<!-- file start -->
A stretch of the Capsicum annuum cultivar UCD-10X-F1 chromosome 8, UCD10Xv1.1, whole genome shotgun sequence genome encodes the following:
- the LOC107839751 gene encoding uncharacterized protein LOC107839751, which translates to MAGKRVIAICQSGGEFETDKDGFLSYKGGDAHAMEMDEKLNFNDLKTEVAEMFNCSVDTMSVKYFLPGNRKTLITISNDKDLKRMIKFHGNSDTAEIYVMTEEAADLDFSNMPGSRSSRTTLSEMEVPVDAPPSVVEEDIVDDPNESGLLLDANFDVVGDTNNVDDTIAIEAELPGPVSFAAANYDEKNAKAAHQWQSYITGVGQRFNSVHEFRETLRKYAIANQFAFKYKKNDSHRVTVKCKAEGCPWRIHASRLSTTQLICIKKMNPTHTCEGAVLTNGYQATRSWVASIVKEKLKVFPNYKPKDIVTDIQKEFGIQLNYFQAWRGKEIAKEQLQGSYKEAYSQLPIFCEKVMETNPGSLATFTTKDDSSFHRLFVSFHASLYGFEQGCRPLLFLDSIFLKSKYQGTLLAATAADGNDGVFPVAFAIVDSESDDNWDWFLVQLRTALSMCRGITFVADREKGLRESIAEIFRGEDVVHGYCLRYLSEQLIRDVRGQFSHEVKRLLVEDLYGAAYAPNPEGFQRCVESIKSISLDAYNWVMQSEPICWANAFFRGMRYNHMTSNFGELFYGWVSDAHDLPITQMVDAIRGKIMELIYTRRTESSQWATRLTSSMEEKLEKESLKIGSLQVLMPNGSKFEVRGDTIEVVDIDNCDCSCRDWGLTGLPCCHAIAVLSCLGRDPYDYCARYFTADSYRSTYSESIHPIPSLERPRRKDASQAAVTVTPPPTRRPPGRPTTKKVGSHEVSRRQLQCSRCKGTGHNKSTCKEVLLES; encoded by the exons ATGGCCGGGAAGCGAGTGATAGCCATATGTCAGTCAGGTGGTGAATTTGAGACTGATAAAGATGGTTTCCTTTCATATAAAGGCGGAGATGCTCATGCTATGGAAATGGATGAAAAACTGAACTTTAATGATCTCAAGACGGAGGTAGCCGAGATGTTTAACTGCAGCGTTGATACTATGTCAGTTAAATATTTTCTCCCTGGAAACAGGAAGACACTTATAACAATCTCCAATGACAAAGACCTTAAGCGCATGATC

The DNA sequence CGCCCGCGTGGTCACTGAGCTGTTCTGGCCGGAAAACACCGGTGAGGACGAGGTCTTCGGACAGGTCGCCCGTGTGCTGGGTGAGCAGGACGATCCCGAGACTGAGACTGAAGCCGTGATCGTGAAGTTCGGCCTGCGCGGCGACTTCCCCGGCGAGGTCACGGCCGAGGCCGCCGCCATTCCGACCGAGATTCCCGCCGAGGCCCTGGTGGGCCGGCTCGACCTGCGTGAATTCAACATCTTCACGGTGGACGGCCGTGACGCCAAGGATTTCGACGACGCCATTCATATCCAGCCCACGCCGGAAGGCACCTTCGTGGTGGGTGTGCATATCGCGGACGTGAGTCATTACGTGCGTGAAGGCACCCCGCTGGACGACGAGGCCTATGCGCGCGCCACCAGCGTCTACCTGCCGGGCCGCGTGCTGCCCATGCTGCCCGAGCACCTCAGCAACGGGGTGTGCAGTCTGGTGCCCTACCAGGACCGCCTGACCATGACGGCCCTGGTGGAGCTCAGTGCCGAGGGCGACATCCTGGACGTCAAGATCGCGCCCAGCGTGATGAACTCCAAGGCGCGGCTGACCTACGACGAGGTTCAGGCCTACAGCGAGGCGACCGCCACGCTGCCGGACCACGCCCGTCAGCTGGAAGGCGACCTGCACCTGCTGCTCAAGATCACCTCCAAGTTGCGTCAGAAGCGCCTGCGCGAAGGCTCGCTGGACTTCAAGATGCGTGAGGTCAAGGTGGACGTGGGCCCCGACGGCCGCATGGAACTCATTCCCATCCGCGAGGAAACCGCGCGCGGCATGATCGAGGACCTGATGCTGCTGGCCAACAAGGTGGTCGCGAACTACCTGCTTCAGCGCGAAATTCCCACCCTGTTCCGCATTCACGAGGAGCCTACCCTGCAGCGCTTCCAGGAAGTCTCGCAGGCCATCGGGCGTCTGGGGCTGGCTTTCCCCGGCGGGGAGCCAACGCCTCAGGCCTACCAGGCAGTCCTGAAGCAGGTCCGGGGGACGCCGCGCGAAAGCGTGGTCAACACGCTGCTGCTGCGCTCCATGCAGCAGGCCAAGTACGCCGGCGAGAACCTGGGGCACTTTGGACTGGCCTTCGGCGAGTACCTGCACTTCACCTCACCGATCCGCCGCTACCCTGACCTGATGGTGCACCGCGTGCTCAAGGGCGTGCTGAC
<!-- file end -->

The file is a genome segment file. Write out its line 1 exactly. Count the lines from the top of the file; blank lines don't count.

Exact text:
A stretch of the Capsicum annuum cultivar UCD-10X-F1 chromosome 8, UCD10Xv1.1, whole genome shotgun sequence genome encodes the following: